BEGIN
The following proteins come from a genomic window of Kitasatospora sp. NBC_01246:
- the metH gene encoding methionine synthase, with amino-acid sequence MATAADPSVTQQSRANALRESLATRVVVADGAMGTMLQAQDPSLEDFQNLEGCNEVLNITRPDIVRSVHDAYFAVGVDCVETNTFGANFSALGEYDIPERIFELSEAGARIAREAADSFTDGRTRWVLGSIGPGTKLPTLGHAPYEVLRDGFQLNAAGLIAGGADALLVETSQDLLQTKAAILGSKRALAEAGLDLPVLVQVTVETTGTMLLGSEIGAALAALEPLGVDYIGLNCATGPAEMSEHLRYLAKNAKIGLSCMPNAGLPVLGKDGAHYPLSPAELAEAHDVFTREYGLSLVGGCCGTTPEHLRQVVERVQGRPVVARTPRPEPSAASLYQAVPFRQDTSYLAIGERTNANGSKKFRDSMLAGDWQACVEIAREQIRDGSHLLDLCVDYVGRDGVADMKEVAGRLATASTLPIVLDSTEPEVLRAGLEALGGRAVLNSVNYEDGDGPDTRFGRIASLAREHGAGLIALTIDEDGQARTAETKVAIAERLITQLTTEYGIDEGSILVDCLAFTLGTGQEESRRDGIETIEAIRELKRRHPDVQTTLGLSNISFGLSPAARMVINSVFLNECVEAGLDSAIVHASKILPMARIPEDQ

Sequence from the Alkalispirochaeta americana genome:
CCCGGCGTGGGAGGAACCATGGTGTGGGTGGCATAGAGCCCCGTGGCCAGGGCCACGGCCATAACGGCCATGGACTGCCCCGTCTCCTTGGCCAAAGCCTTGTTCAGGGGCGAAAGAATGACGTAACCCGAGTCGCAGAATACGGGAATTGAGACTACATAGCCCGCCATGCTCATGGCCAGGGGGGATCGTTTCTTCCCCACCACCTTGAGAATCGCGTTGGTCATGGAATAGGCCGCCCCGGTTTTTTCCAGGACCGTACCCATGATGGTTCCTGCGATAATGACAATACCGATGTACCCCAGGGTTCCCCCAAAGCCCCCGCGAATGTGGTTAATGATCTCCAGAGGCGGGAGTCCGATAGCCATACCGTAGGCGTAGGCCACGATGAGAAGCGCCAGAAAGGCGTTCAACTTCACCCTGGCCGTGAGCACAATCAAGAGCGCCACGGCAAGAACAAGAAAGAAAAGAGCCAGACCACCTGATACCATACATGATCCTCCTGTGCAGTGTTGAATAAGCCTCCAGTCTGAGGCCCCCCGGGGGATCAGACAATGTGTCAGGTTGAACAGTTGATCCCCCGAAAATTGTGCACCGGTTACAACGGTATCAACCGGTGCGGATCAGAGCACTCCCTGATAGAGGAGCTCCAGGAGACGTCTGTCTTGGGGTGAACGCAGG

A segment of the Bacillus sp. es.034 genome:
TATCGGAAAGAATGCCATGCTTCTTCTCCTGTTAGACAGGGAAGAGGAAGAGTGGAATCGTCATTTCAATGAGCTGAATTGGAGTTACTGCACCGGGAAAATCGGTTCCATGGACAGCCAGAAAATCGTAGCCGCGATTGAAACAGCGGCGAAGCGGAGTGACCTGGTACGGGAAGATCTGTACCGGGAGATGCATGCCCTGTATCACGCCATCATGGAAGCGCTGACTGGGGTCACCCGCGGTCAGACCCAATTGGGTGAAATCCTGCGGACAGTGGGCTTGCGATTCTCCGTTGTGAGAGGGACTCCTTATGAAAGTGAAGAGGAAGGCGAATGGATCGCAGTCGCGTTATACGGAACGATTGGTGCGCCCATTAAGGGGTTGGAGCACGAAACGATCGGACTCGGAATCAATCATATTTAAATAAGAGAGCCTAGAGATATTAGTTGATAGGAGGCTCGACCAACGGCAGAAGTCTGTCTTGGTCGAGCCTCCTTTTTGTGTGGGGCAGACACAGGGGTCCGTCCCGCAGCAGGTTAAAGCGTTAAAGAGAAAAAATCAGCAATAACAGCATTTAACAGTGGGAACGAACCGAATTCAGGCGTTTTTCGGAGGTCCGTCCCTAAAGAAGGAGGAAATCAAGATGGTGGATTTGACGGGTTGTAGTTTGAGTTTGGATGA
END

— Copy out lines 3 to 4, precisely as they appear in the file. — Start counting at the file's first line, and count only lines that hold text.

Sequence from the Alkalispirochaeta americana genome:
CCCGGCGTGGGAGGAACCATGGTGTGGGTGGCATAGAGCCCCGTGGCCAGGGCCACGGCCATAACGGCCATGGACTGCCCCGTCTCCTTGGCCAAAGCCTTGTTCAGGGGCGAAAGAATGACGTAACCCGAGTCGCAGAATACGGGAATTGAGACTACATAGCCCGCCATGCTCATGGCCAGGGGGGATCGTTTCTTCCCCACCACCTTGAGAATCGCGTTGGTCATGGAATAGGCCGCCCCGGTTTTTTCCAGGACCGTACCCATGATGGTTCCTGCGATAATGACAATACCGATGTACCCCAGGGTTCCCCCAAAGCCCCCGCGAATGTGGTTAATGATCTCCAGAGGCGGGAGTCCGATAGCCATACCGTAGGCGTAGGCCACGATGAGAAGCGCCAGAAAGGCGTTCAACTTCACCCTGGCCGTGAGCACAATCAAGAGCGCCACGGCAAGAACAAGAAAGAAAAGAGCCAGACCACCTGATACCATACATGATCCTCCTGTGCAGTGTTGAATAAGCCTCCAGTCTGAGGCCCCCCGGGGGATCAGACAATGTGTCAGGTTGAACAGTTGATCCCCCGAAAATTGTGCACCGGTTACAACGGTATCAACCGGTGCGGATCAGAGCACTCCCTGATAGAGGAGCTCCAGGAGACGTCTGTCTTGGGGTGAACGCAGG